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IMMUNITY – SigA – Mucosal Immunity Saliva Test
SIgA results not only reveal a patient’s ability to defend against infections, allergies, and food reactions – they also provide clues into where to go next in the investigation and treatment of health complaints.
This test is available as a standalone test and also available combined with HPA Stress Profiles.
SIgA The Protector: The most recognized function of sIgA includes its role in “immune exclusion” in which it prevents viruses, bacteria, and other antigens from adhering to and penetrating epithelial mucosa. SIgA may also inhibit inflammatory processes that damage the mucosa, and preliminary evidence suggests that it may play a role in inducing an antigen specific immune response by a non-inflammatory mechanism. In addition, SIgA functions in mucosal immunity and intestinal homeostasis through mechanisms that have only recently been revealed. In just the past several years, sIgA has been identified as having the capacity to directly quench bacterial virulence factors, influence composition of the intestinal microbiota, promote retro-transport of antigens across the intestinal epithelium to dendritic cell subsets in gut-associated lymphoid tissue, and, finally, to downregulate pro-inflammatory responses normally associated with the uptake of highly pathogenic bacteria and potentially allergenic antigens.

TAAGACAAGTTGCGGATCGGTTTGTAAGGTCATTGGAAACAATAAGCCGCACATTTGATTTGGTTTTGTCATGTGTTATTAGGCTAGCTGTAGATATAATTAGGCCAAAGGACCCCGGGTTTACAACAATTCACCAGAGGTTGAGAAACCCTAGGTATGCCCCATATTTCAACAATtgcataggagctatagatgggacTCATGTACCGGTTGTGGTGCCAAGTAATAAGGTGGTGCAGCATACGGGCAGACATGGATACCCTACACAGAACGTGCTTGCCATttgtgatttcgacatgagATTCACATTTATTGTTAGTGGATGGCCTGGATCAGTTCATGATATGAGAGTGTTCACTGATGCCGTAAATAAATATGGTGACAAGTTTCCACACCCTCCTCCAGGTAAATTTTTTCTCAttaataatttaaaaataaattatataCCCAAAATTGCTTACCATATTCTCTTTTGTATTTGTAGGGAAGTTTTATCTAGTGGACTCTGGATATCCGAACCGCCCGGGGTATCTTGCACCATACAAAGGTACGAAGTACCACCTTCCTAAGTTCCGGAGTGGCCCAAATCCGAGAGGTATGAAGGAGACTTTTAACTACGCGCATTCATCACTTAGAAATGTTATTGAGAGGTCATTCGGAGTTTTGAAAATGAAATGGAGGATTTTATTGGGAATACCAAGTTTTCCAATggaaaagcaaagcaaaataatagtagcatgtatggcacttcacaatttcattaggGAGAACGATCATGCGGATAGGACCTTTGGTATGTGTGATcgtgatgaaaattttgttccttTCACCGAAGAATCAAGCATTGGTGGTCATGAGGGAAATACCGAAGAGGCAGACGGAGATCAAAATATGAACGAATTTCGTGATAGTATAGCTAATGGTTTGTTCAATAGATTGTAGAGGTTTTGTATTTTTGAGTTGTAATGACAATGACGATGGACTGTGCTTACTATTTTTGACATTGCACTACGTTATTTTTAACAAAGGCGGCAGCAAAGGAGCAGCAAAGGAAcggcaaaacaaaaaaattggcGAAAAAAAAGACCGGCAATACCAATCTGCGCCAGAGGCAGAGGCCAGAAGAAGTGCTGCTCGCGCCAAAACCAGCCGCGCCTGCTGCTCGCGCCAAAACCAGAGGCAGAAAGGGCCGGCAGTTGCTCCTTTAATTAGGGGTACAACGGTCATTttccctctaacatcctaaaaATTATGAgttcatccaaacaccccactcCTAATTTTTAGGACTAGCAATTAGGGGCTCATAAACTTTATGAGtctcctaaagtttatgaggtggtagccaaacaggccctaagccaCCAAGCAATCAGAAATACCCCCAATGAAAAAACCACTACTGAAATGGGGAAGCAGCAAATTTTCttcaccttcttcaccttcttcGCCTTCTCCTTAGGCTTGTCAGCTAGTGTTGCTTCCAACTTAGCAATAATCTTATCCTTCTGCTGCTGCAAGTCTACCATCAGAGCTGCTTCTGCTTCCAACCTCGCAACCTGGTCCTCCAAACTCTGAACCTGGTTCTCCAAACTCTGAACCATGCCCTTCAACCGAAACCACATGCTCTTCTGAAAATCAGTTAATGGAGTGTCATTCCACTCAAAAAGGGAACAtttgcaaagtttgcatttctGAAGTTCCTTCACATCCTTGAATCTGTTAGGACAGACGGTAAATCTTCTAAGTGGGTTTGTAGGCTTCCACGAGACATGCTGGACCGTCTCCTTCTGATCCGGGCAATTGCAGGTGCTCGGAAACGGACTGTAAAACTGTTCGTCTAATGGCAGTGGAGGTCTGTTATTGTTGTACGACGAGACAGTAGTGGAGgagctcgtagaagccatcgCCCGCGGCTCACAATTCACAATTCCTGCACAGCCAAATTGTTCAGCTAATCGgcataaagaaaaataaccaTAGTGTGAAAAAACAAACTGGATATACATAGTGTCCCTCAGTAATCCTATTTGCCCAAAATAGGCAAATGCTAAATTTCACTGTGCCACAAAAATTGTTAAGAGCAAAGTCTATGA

Using the ELISA testing method, the lab analyzes saliva collected over the course of a single day. High levels of sIgA may be an indication of acute stress, intestinal barrier dysfunction, acute oral infection, acute GI infection, heavy smoking, alcoholism, periodontitis, dental plaque accumulation, and/or intestinal barrier dysfunction. In general, high sIgA results point toward the need to rule out active infections which are being fought by the heightened alertness of the immune system. Low levels of sIgA may be an indication of autonomic nervous system imbalance, chronic stress, damage to the intestinal barrier, chronic GI infections, food intolerance, gliadin intolerance, inflammatory bowel disease, and/or use of anti-inflammatory drugs.